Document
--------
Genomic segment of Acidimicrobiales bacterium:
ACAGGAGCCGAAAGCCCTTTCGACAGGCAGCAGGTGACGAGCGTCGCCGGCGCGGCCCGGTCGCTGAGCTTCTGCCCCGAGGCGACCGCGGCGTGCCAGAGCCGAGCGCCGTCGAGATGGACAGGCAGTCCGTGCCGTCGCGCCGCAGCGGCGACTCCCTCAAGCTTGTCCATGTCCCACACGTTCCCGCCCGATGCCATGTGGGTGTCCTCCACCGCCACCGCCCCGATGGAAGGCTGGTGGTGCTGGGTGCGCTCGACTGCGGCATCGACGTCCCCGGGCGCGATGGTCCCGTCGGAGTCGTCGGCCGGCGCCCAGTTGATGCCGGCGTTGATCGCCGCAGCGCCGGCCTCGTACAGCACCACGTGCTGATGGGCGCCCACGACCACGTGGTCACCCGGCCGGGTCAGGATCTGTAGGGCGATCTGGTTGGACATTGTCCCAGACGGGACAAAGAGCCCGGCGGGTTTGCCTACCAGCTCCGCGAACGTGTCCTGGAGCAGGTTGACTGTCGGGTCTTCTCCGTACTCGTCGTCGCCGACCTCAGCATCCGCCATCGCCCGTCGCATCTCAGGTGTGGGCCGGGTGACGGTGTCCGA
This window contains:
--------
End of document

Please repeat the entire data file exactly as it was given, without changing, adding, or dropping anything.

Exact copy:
Genomic segment of Acidimicrobiales bacterium:
ACAGGAGCCGAAAGCCCTTTCGACAGGCAGCAGGTGACGAGCGTCGCCGGCGCGGCCCGGTCGCTGAGCTTCTGCCCCGAGGCGACCGCGGCGTGCCAGAGCCGAGCGCCGTCGAGATGGACAGGCAGTCCGTGCCGTCGCGCCGCAGCGGCGACTCCCTCAAGCTTGTCCATGTCCCACACGTTCCCGCCCGATGCCATGTGGGTGTCCTCCACCGCCACCGCCCCGATGGAAGGCTGGTGGTGCTGGGTGCGCTCGACTGCGGCATCGACGTCCCCGGGCGCGATGGTCCCGTCGGAGTCGTCGGCCGGCGCCCAGTTGATGCCGGCGTTGATCGCCGCAGCGCCGGCCTCGTACAGCACCACGTGCTGATGGGCGCCCACGACCACGTGGTCACCCGGCCGGGTCAGGATCTGTAGGGCGATCTGGTTGGACATTGTCCCAGACGGGACAAAGAGCCCGGCGGGTTTGCCTACCAGCTCCGCGAACGTGTCCTGGAGCAGGTTGACTGTCGGGTCTTCTCCGTACTCGTCGTCGCCGACCTCAGCATCCGCCATCGCCCGTCGCATCTCAGGTGTGGGCCGGGTGACGGTGTCCGA
This window contains: